How Practicing The Seven Heavenly Virtues Can Transform Your Life

The idea of the seven heavenly virtues is derived from a long line of philosophical and religious thinking weighted towards Catholic values.

At the culmination of their development, they were said to be the weapons used to combat the seven deadly sins.

Some were borrowed from Greek philosophers like Plato and Aristotle, while the rest came from theological sources like the Holy Bible and clergy.

But, this article isn’t about Catholicism.

We are, instead, looking for tools that others have used effectively to transform their lives for the better.

The seven heavenly virtues – prudence, temperance, justice, courage, faith, hope, and charity – can provide a solid foundation on which to start building a better life, even if you’re not religious or spiritual.

How exactly can they help?

Justice – Building Better Relationships

What comes to mind when you hear the word, “justice?”

Is it legal issues and a courtroom?

Perhaps retribution for some slight or wound that’s been inflicted?

The definition of justice includes these things, but in a philosophical sense, the word relates to how we interact with, view, and deal with our fellow human beings.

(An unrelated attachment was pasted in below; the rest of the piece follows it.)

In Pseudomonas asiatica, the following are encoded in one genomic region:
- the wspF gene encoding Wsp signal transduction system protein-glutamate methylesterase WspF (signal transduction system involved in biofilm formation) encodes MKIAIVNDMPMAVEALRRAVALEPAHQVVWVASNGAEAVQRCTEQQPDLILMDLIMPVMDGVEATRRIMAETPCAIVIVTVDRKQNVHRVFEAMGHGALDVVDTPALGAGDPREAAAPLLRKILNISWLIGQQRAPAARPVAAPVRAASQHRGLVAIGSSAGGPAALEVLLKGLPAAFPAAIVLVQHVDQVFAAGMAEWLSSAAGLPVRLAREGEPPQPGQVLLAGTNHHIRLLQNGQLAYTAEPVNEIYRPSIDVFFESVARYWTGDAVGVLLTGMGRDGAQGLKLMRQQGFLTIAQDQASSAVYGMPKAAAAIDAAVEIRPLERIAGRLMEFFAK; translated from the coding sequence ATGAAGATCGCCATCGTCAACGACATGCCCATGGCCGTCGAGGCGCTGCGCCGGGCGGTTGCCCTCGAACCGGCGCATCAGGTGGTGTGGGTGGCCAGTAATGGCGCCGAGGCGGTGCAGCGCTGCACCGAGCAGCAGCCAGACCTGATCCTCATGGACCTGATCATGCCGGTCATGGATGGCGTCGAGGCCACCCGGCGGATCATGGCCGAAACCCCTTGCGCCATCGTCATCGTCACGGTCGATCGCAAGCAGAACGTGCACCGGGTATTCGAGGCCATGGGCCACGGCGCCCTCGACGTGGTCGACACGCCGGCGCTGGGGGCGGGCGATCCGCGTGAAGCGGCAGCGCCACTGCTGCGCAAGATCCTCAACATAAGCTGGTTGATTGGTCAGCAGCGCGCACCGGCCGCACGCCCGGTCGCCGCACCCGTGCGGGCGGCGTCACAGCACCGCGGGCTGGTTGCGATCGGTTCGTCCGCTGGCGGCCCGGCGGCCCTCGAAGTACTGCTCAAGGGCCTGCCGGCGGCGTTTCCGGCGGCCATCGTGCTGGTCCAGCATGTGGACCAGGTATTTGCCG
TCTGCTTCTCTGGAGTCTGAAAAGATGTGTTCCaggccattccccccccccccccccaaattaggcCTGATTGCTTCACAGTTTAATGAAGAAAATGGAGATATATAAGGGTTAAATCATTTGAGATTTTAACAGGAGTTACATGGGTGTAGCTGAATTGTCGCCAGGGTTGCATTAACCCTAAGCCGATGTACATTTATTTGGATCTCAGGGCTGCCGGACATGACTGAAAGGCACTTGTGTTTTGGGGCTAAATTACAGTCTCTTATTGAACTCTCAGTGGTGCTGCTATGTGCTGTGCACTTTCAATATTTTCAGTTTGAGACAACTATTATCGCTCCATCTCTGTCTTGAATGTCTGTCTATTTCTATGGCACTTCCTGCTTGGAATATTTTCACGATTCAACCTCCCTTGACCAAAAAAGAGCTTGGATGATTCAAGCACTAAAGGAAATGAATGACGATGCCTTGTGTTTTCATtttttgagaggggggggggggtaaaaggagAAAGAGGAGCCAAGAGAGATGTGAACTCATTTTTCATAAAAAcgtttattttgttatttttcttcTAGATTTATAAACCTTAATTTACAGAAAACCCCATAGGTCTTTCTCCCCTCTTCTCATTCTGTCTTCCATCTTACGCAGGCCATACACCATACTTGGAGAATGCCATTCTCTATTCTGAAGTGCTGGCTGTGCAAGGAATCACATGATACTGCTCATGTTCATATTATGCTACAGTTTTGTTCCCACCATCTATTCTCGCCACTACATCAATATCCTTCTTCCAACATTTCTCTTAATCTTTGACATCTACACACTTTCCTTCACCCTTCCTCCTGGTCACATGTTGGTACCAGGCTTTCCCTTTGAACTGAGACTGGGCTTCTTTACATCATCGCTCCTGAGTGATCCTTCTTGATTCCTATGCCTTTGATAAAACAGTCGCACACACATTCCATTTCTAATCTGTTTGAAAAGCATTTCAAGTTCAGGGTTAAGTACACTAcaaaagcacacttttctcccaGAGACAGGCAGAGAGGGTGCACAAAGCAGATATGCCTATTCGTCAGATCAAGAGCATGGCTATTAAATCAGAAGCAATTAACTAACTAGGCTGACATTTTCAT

Acting with a sense of justice is to strive for fairness, balance, and equality in one’s actions. It is to wield the power you have over other people in a way that is fair and respectful to everyone involved.

We find ourselves in a position of power over other people regularly, in our everyday life. The greatest example is when we shop at a store or want to purchase a service. As a consumer, we hold a great deal of power over the employee that is just trying to help us make our purchase.

Yet, so many choose to treat these people poorly.

Justice is important because it demonstrates to the world who you are as a person. If you are known to be a jerk, people are not going to want to help, be around, or work with you. Instead, they will avoid you.

However, people do notice when you try to act fairly and justly, even if they can’t put it into words. If they know that you aren’t going to try to screw them, they are much more forgiving and understanding.

Prudence – Avoiding Senseless Waste

We are a wasteful society. To embrace prudence is to understand that we have a finite amount of resources and we should make the most efficient use of what we have.

We should appreciate what we have, even if it’s not that much, even if we’re striving for more. You simply never know when you may find yourself down and out with nothing left to show for all of the effort you put in.